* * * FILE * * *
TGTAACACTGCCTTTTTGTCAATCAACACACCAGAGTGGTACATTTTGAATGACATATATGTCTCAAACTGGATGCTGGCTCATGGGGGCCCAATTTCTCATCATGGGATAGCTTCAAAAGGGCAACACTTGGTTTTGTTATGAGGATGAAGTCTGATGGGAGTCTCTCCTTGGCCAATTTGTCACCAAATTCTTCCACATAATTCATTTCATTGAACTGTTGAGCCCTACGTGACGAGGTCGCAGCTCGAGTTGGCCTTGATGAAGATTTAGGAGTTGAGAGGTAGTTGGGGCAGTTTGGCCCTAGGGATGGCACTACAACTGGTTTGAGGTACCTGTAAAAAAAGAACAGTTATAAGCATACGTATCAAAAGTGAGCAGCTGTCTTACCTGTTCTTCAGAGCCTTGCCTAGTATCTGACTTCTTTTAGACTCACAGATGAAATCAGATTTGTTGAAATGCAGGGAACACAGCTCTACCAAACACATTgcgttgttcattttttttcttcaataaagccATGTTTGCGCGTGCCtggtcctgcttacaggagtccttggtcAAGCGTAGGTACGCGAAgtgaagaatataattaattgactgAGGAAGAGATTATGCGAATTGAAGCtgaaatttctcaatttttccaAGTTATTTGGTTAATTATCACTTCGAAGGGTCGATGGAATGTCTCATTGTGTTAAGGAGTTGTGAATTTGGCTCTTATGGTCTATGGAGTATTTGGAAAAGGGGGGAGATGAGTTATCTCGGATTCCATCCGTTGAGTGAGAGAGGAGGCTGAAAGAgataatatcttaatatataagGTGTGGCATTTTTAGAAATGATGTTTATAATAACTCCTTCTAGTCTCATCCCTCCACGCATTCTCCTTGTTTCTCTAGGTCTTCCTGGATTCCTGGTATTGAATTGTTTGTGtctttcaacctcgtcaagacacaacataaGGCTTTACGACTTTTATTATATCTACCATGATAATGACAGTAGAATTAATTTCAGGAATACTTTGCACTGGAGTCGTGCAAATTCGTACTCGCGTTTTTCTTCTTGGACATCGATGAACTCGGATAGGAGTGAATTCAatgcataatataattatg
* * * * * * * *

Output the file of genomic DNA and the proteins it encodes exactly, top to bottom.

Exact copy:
TGTAACACTGCCTTTTTGTCAATCAACACACCAGAGTGGTACATTTTGAATGACATATATGTCTCAAACTGGATGCTGGCTCATGGGGGCCCAATTTCTCATCATGGGATAGCTTCAAAAGGGCAACACTTGGTTTTGTTATGAGGATGAAGTCTGATGGGAGTCTCTCCTTGGCCAATTTGTCACCAAATTCTTCCACATAATTCATTTCATTGAACTGTTGAGCCCTACGTGACGAGGTCGCAGCTCGAGTTGGCCTTGATGAAGATTTAGGAGTTGAGAGGTAGTTGGGGCAGTTTGGCCCTAGGGATGGCACTACAACTGGTTTGAGGTACCTGTAAAAAAAGAACAGTTATAAGCATACGTATCAAAAGTGAGCAGCTGTCTTACCTGTTCTTCAGAGCCTTGCCTAGTATCTGACTTCTTTTAGACTCACAGATGAAATCAGATTTGTTGAAATGCAGGGAACACAGCTCTACCAAACACATTgcgttgttcattttttttcttcaataaagccATGTTTGCGCGTGCCtggtcctgcttacaggagtccttggtcAAGCGTAGGTACGCGAAgtgaagaatataattaattgactgAGGAAGAGATTATGCGAATTGAAGCtgaaatttctcaatttttccaAGTTATTTGGTTAATTATCACTTCGAAGGGTCGATGGAATGTCTCATTGTGTTAAGGAGTTGTGAATTTGGCTCTTATGGTCTATGGAGTATTTGGAAAAGGGGGGAGATGAGTTATCTCGGATTCCATCCGTTGAGTGAGAGAGGAGGCTGAAAGAgataatatcttaatatataagGTGTGGCATTTTTAGAAATGATGTTTATAATAACTCCTTCTAGTCTCATCCCTCCACGCATTCTCCTTGTTTCTCTAGGTCTTCCTGGATTCCTGGTATTGAATTGTTTGTGtctttcaacctcgtcaagacacaacataaGGCTTTACGACTTTTATTATATCTACCATGATAATGACAGTAGAATTAATTTCAGGAATACTTTGCACTGGAGTCGTGCAAATTCGTACTCGCGTTTTTCTTCTTGGACATCGATGAACTCGGATAGGAGTGAATTCAatgcataatataattatg